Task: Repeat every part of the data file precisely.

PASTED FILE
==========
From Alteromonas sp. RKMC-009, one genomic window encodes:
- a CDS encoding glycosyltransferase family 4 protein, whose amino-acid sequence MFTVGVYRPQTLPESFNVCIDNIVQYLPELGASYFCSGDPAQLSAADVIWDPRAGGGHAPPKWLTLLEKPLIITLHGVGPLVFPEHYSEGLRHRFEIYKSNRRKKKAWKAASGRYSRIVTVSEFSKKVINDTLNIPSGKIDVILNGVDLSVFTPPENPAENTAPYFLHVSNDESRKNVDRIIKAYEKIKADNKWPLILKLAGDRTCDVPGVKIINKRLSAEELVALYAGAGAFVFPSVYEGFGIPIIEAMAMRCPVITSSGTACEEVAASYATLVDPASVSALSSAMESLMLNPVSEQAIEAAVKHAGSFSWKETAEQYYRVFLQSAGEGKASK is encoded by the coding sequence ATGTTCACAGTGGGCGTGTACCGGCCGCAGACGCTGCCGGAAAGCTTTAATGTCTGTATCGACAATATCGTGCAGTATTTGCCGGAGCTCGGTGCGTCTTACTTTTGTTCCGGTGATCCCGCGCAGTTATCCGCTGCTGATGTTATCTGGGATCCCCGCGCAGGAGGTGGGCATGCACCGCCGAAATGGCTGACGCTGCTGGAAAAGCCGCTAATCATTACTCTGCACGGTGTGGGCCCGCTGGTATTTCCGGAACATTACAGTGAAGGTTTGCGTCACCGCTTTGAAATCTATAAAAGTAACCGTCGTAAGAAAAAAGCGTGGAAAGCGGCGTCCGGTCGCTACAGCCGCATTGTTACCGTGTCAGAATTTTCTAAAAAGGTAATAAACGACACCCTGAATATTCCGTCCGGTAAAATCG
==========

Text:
From Alteromonas sp. RKMC-009, one genomic window encodes:
- a CDS encoding glycosyltransferase family 4 protein, whose amino-acid sequence MFTVGVYRPQTLPESFNVCIDNIVQYLPELGASYFCSGDPAQLSAADVIWDPRAGGGHAPPKWLTLLEKPLIITLHGVGPLVFPEHYSEGLRHRFEIYKSNRRKKKAWKAASGRYSRIVTVSEFSKKVINDTLNIPSGKIDVILNGVDLSVFTPPENPAENTAPYFLHVSNDESRKNVDRIIKAYEKIKADNKWPLILKLAGDRTCDVPGVKIINKRLSAEELVALYAGAGAFVFPSVYEGFGIPIIEAMAMRCPVITSSGTACEEVAASYATLVDPASVSALSSAMESLMLNPVSEQAIEAAVKHAGSFSWKETAEQYYRVFLQSAGEGKASK is encoded by the coding sequence ATGTTCACAGTGGGCGTGTACCGGCCGCAGACGCTGCCGGAAAGCTTTAATGTCTGTATCGACAATATCGTGCAGTATTTGCCGGAGCTCGGTGCGTCTTACTTTTGTTCCGGTGATCCCGCGCAGTTATCCGCTGCTGATGTTATCTGGGATCCCCGCGCAGGAGGTGGGCATGCACCGCCGAAATGGCTGACGCTGCTGGAAAAGCCGCTAATCATTACTCTGCACGGTGTGGGCCCGCTGGTATTTCCGGAACATTACAGTGAAGGTTTGCGTCACCGCTTTGAAATCTATAAAAGTAACCGTCGTAAGAAAAAAGCGTGGAAAGCGGCGTCCGGTCGCTACAGCCGCATTGTTACCGTGTCAGAATTTTCTAAAAAGGTAATAAACGACACCCTGAATATTCCGTCCGGTAAAATCG